‘Scientific Reports’ revealed that the chytrid fungal pathogen Batrachochytrium dendrobatidis, which causes the infectious and fatal skin disease chytridiomycosis, is present in frogs across the Western Ghats, Eastern Ghats, Himalaya, northeastern hill ranges, and the Andaman and Nicobar Islands. Seven years ago, Indian scientists discovered a dreaded chytrid fungus, which is notorious for causing frog declines and extinctions worldwide, in the Western Ghats. Now, a team has detected that the pathogen is spread in all major biodiversity hotspots in India.  In Maharashtra, scientists studied 21 of the frog species and 14 species of them are tested positive for the pathogen, these included the critically endangered endemic Amboli toad and four species of caecilians.

    MoEFCC declared the area around Mudumalai as an ESZ

    The Union Ministry of Environment, Forests and Climate Change (MoEFCC) declared 438 sq.km. of the area around the Mudumalai Tiger Reserve in the Nilgiris as an eco-sensitive zone (ESZ). This is to prohibit construction and commercial mining activities and restrict hotels and resorts near the reserve. The reserve, comprising the wildlife sanctuary and the national park, extending over an area of 321 sq.km, was declared a tiger habitat in 2007. Besides the tiger habitat, 367 sq. km. is the buffer area for a total of 688 sq. km. reserve area. The reserve is a critical part of the Nilgiris Biosphere Reserve spread over 5,500 sq. km.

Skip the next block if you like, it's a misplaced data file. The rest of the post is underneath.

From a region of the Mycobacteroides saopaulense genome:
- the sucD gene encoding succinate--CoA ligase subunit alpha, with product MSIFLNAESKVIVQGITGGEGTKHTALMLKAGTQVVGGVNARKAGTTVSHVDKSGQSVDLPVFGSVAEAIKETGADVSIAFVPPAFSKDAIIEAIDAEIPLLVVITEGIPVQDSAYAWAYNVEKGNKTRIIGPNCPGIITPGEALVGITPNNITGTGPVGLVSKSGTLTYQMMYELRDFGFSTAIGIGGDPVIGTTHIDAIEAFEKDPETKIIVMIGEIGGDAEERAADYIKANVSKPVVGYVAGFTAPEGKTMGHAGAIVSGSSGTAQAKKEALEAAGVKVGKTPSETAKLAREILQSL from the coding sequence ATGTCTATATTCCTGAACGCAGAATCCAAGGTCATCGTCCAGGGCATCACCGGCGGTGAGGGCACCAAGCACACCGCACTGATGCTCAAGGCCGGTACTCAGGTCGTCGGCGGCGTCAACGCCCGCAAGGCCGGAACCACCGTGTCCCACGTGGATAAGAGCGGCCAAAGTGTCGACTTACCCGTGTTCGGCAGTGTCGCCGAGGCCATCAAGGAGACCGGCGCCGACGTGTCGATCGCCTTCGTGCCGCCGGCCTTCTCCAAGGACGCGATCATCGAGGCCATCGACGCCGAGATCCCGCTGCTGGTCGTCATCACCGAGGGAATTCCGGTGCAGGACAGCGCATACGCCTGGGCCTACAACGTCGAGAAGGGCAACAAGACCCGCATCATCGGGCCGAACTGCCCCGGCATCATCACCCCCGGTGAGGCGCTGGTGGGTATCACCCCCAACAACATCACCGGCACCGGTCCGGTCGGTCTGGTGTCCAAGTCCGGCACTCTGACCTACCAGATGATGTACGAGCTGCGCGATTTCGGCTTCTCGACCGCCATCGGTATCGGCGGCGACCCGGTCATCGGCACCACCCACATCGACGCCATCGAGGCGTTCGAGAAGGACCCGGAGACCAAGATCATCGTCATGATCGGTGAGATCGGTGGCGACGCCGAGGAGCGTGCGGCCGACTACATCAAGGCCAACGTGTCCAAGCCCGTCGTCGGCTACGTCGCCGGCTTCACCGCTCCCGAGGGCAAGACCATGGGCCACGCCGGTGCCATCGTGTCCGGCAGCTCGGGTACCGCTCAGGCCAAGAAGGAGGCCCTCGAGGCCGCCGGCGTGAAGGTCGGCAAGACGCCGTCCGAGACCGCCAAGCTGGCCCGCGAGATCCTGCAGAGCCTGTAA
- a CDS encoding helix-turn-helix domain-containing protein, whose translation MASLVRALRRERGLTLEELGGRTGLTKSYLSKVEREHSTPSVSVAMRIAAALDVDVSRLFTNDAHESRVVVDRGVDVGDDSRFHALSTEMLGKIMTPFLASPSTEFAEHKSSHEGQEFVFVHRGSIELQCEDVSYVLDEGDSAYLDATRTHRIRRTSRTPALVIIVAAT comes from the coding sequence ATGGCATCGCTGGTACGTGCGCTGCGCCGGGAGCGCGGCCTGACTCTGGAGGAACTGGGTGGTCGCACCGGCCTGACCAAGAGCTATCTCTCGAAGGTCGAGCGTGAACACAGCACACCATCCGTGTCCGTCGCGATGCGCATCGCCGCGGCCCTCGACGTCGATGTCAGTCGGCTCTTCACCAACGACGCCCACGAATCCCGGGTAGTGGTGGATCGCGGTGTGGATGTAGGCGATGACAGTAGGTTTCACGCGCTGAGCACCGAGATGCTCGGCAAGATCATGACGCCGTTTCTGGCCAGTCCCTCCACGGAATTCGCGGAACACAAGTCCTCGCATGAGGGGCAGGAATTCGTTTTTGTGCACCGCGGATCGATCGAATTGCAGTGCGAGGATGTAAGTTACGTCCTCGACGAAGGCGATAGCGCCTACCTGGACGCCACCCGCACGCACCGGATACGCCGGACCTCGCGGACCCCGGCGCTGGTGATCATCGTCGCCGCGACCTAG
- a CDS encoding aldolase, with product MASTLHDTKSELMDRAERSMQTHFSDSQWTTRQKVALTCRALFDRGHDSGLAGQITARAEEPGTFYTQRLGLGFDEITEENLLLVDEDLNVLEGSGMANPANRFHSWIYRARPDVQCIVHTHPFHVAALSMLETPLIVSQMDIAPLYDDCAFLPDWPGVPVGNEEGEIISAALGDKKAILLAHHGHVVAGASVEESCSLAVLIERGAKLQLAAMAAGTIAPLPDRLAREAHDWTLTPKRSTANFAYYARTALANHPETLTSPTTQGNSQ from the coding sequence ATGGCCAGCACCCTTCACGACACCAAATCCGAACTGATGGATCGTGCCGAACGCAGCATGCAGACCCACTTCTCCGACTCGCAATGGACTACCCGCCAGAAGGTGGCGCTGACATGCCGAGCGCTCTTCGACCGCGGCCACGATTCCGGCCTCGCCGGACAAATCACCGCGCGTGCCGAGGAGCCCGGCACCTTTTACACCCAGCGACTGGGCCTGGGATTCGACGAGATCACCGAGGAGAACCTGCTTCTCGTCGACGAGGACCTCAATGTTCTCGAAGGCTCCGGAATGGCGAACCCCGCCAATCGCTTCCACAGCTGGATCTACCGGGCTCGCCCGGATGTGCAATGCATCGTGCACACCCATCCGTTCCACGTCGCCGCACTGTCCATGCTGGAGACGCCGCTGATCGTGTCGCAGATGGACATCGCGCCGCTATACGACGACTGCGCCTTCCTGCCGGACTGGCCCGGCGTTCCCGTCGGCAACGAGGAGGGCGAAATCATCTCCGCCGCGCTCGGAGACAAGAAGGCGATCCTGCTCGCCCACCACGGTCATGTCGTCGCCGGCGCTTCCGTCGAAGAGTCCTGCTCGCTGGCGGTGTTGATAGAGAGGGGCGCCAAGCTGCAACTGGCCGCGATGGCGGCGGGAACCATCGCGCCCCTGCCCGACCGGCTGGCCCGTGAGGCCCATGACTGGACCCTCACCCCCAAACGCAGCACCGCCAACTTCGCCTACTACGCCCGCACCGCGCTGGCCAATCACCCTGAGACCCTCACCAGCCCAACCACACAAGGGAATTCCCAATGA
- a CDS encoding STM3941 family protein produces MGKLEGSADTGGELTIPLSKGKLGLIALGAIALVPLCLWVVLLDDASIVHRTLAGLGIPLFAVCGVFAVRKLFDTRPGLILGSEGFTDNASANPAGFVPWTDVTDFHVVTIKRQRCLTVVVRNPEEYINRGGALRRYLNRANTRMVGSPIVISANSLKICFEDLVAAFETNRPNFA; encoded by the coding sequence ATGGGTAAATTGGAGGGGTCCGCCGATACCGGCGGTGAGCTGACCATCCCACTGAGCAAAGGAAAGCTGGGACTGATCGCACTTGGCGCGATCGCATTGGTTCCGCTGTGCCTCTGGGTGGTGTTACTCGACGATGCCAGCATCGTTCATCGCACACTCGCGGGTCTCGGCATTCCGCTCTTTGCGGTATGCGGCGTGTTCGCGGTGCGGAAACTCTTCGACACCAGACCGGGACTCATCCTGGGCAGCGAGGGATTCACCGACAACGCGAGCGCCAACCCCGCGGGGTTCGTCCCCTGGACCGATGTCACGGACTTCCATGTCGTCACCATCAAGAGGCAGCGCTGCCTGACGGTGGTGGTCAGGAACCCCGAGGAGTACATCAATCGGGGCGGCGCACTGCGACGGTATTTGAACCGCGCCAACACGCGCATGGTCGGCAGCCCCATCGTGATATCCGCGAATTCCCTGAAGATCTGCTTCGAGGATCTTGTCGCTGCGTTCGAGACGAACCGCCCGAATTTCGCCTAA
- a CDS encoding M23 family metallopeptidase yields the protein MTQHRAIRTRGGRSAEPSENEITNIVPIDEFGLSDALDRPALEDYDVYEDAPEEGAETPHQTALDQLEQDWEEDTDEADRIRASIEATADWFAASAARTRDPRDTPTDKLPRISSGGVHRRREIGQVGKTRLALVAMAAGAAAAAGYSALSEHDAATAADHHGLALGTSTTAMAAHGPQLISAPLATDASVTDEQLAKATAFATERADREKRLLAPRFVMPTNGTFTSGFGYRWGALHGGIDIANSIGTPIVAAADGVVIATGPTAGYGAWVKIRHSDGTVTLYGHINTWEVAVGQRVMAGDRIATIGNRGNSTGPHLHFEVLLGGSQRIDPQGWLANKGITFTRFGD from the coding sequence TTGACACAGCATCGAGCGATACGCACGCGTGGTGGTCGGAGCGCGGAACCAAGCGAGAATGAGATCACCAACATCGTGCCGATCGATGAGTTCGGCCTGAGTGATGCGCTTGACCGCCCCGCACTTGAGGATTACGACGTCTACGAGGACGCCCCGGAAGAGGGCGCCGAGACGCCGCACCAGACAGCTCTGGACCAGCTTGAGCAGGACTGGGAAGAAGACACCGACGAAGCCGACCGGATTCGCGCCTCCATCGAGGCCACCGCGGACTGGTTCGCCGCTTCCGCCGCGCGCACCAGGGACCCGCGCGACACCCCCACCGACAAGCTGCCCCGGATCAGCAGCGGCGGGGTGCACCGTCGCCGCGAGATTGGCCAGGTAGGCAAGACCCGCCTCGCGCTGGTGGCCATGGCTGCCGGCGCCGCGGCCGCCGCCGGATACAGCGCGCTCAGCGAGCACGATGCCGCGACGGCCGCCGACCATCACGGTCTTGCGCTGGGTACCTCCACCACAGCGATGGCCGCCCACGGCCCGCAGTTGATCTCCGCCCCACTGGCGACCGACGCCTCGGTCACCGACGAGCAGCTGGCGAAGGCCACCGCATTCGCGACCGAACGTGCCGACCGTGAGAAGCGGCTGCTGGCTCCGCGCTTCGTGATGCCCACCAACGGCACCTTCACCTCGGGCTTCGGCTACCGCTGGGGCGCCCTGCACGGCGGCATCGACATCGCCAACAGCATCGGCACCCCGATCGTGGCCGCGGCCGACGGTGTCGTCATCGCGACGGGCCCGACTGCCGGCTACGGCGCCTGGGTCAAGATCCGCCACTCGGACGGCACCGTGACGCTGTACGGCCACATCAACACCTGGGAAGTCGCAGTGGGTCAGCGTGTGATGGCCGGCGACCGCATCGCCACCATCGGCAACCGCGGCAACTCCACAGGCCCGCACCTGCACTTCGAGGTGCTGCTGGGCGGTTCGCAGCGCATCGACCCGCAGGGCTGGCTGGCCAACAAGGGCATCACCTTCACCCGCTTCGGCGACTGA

Uttar Pradesh orders plastic ban from July 15, third time since 2015

    During a programme in Barabanki district, Uttar Pradesh Chief Minister Yogi Adityanath announced ban on plastic bags, cups and glasses across the state from July 15 onwards. Maharashtra had banned the use of plastic from June 23. The latest announcemnt came as Prime Minister Narendra Modi is pushing a plan to completely end the use of single-use plastic in India by 2022.

    Test-tube embryos may save the northern white rhinos from extinction

    Scientists have grown hybrid embryos from the sperm of near-extinct northern white rhinoceroses in the laboratory, hoping to save the species.  The northern white rhino is the world's most endangered mammal. The last male northern white rhino, Sudan is dead and 2 infertile females live in Kenya's Ol Pejeta Conservancy.  Scientists did manage to collect around 300 milliliters of semen from the last four bull rhinos. They hope to reestablish the species population by In Vitro Fertilization (IVF) technique. It is also hoped that this method will lead to a northern white rhino calf being born in 3 years.

    Four critically endangered species has been added in recovery programme by NWBL

    National Board for Wildlife (NBWL) has recently added four critically endangered species. The species are Northern River Terrapin, Clouded Leopard, Arabian Sea Humpback Whale and Red Panda.  They were added into the center’s recovery Programme on the recommendation by Wildlife Division of Ministry of Environment and Forests and Climate Change (MoEFCC). The programme is one of the three components of the centrally funded scheme, Integrated Development of Wildlife Habitats (IDWH). It was started in 2008-09. So far, 17 species were identified under this recovery programme.

    Sunscreens harming corals banned in Hawaii

    The state lawmakers of Hawaii has passed a bill to put an end to the sale of sunscreen containing two chemicals believed to harm coral reefs. Scientists have found that chemical substances oxybenzone and octinoxate that are contained in sunscreen can be toxic to coral reefs. A 2015 paper said, between 6,000 and 14,000 tons of sunscreen are released onto coral reefs every year. This ban on sunscreen makes Hawaii the first U.S. state to enact a ban on oxybenzone and octinoxate. As per the bill, the sunscreen containing oxybenzone and octinoxate will only be available to those with a prescription from a physician. Others will have to buy sunscreens without these chemicals or bring their own sunscreen with them to Hawaii.